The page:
We look at the HK$24.8bn (US$3.2bn) bubble in Imperial Pacific (1076) surrounding a Macau junket operation and a casino project in Saipan.

Imperial Pacific bubble
8 January 2015

This is a side-piece to today's main article on bubbles in the Chung Nam Network. Imperial Pacific International Holdings Ltd (Imperial, 1076) is not in that network, but it is in a bubble.

Imperial was originally a Fujian food processor called "First Natural Foods Holdings Ltd", listed on 11-Feb-2002 and imploded in Dec-2008, partly because it bought toxic derivatives from Deutsche Bank, which Webb-site Reports warned about on 30-Nov-2007. On 24-Apr-2013 the SFC launched legal proceedings against the founder, his son and son-in-law over alleged embezzlement and false accounting. Bet they never find them.

The stock resumed trading on 6-Sep-2012 after a restructuring by Mr Huang Kunyan, who ended up with 74.99% of the company, turning it into a clean shell. Then on 12-Sep-2013, he sold his stake at $1.00 per share to Cui Lijie (Ms Cui), triggering a general offer. She was described thus:

"She is a jewelry collector and experienced in property investment in the [PRC]. She is well acquainted with people engaged in the eco-tourism, entertainment and gaming industries."

The stock had shot up ahead of the announcement, and on 3-Oct-2013 the SFC issued a concentration warning that 14 shareholders held 94.22% of the company. After the takeover, Ms Cui did not join the board (don't ask why) but on 21-Nov-2013 the whole board was replaced with two EDs with experience in the "gaming industry" and 3 new INEDs.

6 days later, Imperial announced the acquisition of a 5% profit share of a junket operator, Hang Seng Sociedade Unipessoal Limitada (Junket) from the Junket's owner, Ms Cui's younger sister Cui Limei, for HK$400m in 16-year 0% notes convertible at $1 each.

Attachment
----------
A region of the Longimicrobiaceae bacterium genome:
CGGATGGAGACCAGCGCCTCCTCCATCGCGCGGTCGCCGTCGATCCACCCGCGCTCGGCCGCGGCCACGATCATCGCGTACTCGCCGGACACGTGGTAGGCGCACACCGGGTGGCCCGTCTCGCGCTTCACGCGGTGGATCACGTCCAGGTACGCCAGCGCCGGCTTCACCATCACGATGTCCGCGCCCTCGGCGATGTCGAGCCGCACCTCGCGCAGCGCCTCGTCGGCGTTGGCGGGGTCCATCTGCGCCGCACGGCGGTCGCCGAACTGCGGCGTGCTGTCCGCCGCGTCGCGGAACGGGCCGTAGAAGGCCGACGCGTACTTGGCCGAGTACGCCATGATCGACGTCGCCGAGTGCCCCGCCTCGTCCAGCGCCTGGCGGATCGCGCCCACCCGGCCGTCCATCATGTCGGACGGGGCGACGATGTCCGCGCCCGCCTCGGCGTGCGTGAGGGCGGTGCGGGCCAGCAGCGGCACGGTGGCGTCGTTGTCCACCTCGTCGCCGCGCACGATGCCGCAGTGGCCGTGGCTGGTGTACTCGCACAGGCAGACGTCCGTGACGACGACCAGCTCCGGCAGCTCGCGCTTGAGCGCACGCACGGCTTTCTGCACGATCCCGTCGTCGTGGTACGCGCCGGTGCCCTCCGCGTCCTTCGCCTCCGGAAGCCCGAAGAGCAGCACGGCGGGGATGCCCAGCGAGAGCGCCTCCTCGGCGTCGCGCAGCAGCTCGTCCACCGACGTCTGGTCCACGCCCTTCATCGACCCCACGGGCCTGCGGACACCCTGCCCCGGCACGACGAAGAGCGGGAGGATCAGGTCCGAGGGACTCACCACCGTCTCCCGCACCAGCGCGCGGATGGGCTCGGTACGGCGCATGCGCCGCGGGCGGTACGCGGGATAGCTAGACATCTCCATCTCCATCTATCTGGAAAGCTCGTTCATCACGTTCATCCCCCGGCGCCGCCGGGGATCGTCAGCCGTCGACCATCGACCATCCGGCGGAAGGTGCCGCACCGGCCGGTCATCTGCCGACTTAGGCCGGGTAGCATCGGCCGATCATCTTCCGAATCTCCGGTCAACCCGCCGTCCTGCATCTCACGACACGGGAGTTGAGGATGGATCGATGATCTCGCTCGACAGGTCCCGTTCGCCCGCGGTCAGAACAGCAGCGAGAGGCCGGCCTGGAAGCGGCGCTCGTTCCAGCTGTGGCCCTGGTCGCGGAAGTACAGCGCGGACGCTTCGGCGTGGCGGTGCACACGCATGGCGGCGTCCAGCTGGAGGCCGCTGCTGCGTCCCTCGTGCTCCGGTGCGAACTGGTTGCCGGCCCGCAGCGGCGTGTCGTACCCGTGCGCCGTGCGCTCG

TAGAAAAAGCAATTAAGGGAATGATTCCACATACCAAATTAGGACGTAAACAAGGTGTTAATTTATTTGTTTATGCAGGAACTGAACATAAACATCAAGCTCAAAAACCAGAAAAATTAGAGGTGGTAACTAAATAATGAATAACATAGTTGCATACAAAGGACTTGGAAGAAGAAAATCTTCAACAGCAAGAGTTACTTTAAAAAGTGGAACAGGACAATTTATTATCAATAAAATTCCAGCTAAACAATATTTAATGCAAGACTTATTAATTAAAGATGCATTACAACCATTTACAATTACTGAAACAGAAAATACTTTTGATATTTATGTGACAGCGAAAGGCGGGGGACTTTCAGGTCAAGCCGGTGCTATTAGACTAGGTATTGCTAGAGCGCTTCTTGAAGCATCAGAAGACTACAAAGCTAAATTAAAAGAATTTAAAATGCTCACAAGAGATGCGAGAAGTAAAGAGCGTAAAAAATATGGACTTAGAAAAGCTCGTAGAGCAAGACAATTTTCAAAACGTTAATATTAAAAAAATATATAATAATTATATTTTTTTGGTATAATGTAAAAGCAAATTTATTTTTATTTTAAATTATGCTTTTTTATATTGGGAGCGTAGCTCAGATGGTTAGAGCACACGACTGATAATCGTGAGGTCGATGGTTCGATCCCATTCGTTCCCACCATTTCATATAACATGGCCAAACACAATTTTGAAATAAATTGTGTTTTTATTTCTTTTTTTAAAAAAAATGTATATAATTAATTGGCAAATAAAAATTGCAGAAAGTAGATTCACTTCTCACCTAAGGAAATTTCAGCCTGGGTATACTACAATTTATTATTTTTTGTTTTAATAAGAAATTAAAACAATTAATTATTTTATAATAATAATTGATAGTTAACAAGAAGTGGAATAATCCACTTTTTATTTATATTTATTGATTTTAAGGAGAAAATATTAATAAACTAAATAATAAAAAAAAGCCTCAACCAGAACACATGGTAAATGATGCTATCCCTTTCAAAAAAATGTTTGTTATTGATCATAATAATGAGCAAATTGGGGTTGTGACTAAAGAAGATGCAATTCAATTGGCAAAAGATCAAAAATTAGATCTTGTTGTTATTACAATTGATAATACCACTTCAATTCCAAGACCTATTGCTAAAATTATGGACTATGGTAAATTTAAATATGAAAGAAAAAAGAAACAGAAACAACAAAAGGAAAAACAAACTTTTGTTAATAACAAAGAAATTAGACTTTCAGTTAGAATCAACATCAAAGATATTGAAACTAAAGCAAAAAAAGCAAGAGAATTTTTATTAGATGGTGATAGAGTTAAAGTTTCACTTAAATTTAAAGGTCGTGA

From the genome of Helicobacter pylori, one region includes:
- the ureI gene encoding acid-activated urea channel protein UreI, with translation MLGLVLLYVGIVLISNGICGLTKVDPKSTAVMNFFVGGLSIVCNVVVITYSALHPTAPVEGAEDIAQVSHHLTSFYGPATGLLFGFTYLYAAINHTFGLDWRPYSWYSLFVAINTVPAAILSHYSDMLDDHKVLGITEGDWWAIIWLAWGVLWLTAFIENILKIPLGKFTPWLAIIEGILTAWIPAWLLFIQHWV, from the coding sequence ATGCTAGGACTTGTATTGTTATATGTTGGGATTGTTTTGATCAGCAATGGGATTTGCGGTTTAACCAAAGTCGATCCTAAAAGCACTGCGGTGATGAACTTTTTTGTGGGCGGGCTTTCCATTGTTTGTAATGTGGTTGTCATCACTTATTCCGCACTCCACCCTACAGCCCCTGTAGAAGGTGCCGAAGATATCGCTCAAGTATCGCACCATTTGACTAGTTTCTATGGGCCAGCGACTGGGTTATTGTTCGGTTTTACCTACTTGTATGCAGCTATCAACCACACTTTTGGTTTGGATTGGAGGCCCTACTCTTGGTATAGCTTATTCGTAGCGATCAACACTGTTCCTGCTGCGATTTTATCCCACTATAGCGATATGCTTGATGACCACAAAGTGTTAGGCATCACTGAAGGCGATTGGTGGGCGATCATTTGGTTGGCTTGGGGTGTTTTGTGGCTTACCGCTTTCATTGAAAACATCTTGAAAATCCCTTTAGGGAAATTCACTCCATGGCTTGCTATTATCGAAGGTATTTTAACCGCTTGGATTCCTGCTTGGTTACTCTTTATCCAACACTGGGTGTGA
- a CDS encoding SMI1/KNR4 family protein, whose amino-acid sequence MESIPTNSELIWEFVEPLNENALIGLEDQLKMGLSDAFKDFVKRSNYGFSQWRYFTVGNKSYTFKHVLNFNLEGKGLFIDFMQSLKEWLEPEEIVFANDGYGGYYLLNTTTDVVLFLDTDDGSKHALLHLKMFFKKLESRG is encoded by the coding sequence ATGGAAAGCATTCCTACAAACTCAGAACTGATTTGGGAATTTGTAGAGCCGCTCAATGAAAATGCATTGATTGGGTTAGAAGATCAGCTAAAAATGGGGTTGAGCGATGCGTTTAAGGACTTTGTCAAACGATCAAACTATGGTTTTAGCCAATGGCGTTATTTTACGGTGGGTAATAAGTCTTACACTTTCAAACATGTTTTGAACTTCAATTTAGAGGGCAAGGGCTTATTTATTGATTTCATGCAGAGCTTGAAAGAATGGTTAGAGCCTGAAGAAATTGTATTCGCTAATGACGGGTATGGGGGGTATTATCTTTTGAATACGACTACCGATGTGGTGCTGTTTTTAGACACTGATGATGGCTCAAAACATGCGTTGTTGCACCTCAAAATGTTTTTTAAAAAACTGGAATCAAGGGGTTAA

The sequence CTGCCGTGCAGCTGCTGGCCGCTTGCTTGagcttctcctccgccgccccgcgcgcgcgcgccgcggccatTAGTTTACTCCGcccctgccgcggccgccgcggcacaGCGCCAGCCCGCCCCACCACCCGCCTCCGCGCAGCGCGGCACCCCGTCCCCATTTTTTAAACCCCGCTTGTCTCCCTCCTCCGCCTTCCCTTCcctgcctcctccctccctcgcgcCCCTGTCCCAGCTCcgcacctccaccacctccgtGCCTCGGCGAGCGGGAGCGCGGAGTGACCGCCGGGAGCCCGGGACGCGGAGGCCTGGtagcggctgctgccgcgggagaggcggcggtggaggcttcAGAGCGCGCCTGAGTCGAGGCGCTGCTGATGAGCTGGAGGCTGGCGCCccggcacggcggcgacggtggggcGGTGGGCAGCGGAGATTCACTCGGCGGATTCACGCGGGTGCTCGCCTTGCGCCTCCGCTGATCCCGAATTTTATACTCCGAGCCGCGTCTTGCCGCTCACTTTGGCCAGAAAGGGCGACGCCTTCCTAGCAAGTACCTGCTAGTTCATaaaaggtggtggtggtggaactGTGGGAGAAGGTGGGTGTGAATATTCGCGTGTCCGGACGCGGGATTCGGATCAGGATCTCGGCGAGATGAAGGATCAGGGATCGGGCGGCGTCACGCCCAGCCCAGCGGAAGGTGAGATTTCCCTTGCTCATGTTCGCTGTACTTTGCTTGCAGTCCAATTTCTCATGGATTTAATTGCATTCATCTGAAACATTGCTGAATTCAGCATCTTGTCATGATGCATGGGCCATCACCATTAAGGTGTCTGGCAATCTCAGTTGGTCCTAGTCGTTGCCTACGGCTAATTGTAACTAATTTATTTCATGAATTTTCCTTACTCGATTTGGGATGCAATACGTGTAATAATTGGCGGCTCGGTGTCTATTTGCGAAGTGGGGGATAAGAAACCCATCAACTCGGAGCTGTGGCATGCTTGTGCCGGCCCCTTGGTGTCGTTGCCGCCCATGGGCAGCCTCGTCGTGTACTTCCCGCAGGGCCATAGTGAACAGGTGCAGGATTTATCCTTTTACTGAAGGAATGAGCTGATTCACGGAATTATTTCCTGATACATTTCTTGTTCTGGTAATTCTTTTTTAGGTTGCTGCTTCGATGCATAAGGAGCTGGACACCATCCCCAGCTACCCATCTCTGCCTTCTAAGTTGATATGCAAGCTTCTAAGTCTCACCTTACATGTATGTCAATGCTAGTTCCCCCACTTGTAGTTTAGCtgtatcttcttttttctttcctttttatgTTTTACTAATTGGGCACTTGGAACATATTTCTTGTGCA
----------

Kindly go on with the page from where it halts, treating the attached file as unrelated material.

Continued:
The Junket was established 2 years earlier in Jul-2011 at the StarWorld Casino and had expanded to 7 VIP rooms across StarWorld, Wynn, Galaxy, Sands Cotai Central, MGM and Venetian, covering 86 tables and generating $453m of profit in 2012. The vendor guaranteed that Imperial would receive its money back in profits over 16 years, secured by the notes or cash equivalent, with the guarantee starting at $24m for 2014. A circular went out on 8-Jan-2014 and the deal completed on 19-Mar-2014.

After a 20:1 stock split, the notes held by Cui Limei are convertible into 8bn shares at $0.05. The conversion period begins one year after issue, which is 19-Mar-2015.

On 1-Aug-2014, the SFC put out a concentration warning that on 15-Jul-2014, 19 shareholders held 92.39% of Imperial.

On 12-Aug-2014, Imperial was awarded the Saipan casino license, for which it will pay the cash-strapped government US$15m per year, indexed for inflation, for 25 years with an option for another 15 years. Imperial plans to spend US$7.1bn on the Saipan project in phases, presumably so that the cash flow from each stage can help finance the next one, if you think there's room for Saipan in the increasingly-crowded Asian casino market.

On 2-Dec-2014, Imperial launched a placing of 510m shares (5.99% of enlarged) at $1.55 via United Simsen Securities Ltd to raise HK$774m net. The placing completed on 15-Dec-2014 and you can see the shares entering CCASS with various brokers that day.

After the placing, there are 8515m shares in issue, plus the potential 8bn from the convertible, making 16,515m shares with a market price of $1.50. So the pro forma market value is HK$24.77bn (US$3.20bn). In the interim report at 30-Jun-2014, Imperial had net tangible assets of HK$146m. Add the placing proceeds and you get $920m or about $0.056 per share, so Imperial is trading at about 27 times its net tangible assets. Your expected returns from betting at a casino, while negative, are far better than betting on this bubble.

© Webb-site.com, 2015

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